"Ci, heneral-hefe Whitehall," he said in excellent court Sponglish: Yes, Supreme General Whitehall. "Ludwig Bellamy este, mi, elto spreyt d'Karl Bellamy, ho esten gran Capetain do sojadas marihenos en afilo d' Ahmiral Rick, Ispirito Persona dondi fahor on el": I am Ludwig Bellamy, oldest son of Karl Bellamy, who is Senior Captain of Marines, descended of Admiral Rick, upon whom be the blessings of the Spirit of Man.
Ludwig licked his lips; his eyes did not dart to the shadowed figures of the Civil Government soldiers around them. "Perhaps, Messer General, this is not the place?"
Raj smiled grimly, left hand resting on the hilt of his saber. This place would do quite well, with the light from the tent behind him casting his shadow over young Bellamy's face. Raj would be a featureless silhouette, with all the ordered sleeping power of the encampment behind him. Karl Bellamy, he thought. About fifth from the top in the Squadron hierarchy, fantastically rich, personal lord of thousands of armed Squadron vassals and tens of thousands of native peons, warships, merchantmen, mines, slaves, herds . . . and father of only two legitimate sons, by Muzzaf's account. This one matched the description in the files, down to the crooked left finger that had healed wrong after being broken in a hunting accident.
"This will do quite well," he said. He carefully refrained from offering refreshment, which would make the noble feel he had the quasi-sacred status of a guest. "I take it your father—if you are who you say—wishes to make obeisance to the Civil Government of Holy Federation?"
Ludwig paled. "That is, Messer General—Your Excellency—we were given to understand—"
"—that those who surrender unconditionally will have their lives and most of their estates spared," Raj completed. "In a word, yes. But loyalty must be proved, and proved in person. I won't treat with an emissary. Let him come himself."
The Squadron noble closed his eyes for a second, gathering strength. "Messer General, you must understand . . . these things take time—"
"If he hasn't surrendered by the time we reach him, his life and lands are forfeit," Raj interrupted brutally. "We have a saying in the Civil Government: time to crap or get off the pot."
A sigh and a nod. "Yes, of course. Messer Whitehall, my father—you see, if there is any suspicion by the usurper Admiral . . . Well, my father waits at a manor not three kilometers from here. He has with him only a dozen of his most faithful guards; come with as many men as you like, Messer Whitehall. We have more than submission to offer. We have vital information, most vital to the progress of your campaign."
Raj stood for a moment, his eyes probing the other man while his mind raced. This is Bellamy's land we're on . . . and Bellamy would know a great deal of his monarch's plans; the Squadron mobilized for war by sending a summons to the chief nobles, who called out their followers in turn.
"Get our guest a cup of wine!" he called. Bellamy's shoulders slumped a little in unconscious relief; the veterans behind him kept the same silent cornered-carnosauroid tenseness. "I'm afraid we can't offer more, since we'll be returning immediately."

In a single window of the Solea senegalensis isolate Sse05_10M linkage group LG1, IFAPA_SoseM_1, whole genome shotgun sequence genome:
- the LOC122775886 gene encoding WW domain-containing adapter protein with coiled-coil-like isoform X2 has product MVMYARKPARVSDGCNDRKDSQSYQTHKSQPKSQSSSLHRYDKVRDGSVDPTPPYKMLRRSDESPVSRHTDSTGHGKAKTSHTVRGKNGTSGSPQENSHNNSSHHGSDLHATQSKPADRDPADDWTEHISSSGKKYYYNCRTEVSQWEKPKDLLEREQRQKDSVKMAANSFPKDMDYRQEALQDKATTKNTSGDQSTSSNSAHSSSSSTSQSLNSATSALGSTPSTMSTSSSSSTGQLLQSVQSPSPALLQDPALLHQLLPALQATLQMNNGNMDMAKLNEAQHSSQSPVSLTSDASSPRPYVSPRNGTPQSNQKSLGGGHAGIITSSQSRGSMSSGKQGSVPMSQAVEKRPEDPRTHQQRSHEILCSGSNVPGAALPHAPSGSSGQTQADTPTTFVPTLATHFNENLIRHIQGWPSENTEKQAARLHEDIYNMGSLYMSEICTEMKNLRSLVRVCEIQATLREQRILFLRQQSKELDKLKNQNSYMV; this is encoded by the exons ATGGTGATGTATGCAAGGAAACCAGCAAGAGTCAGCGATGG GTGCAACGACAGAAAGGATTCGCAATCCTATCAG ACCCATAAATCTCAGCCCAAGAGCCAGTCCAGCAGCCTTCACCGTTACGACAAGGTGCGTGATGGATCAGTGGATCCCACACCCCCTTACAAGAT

He turned on his heel and walked back to the open flap of the tent.
"M'lewis," he rapped out. "Turn out your dog-thieves; I have some scouting for you. Gerrin, I want the 5th by the west gate in battle order in fifteen minutes, if you please. The rest of you—Companions, I suggest you get some sleep; I'll be back in a couple of hours—battalion commanders' meeting at 0300. Then there are likely to be happenings tomorrow."
A wolfish growl swirled past him, to where the barbarians waited under the Descotter guns.
* * *
Raj looked down, slightly startled. M'lewis had appeared out of nowhere, at the entrance to the Bellamy kasgrane's gardens; his face was blackened, but the gold teeth shone. It was dark under the high stone arch, but . . .
"All safe, ser, me men's in place. Nobbut a dozen a' th' barbs, loik they said, even th' slaves've run er been sent off. Coulda took them's dogs 'n siller too, easy-loik."
"Good man. Come along."
M'lewis whistled softly, a hissing note like a night-flying dactosauroid; his dog walked out of the underbrush with its reins in its teeth and dropped them at his feet. He vaulted easily into the saddle and fell in as they spurred back into a lope. Glancing back brought only a gleam of eyes under the faint light of half-full Miniluna, a dark mass rising and falling as the battalion swept down the long curving drive. Gravel crunched under paws; the soft warm night was full of the smells of eucalyptus from the bluegums along the road, of warm dog and powdered rock and fading spring flowers.
Karl Bellamy was waiting on the portico of his manor, under a lantern that showed him and his retainers standing with no arms but their swords. It was an old building, far older than the Squadron conquest, mellow marble and tile. A tall fountain stood before the steps, a marble maiden reaching for a globe that danced on her fingertips. One foot was missing, and a well had been sunk through the stone pavement beside the basin. Hitching posts showed that it was a watering trough for visitors' dogs, now. Raj beat down a rush of irrational anger and flung up one hand. Van-dals, he thought.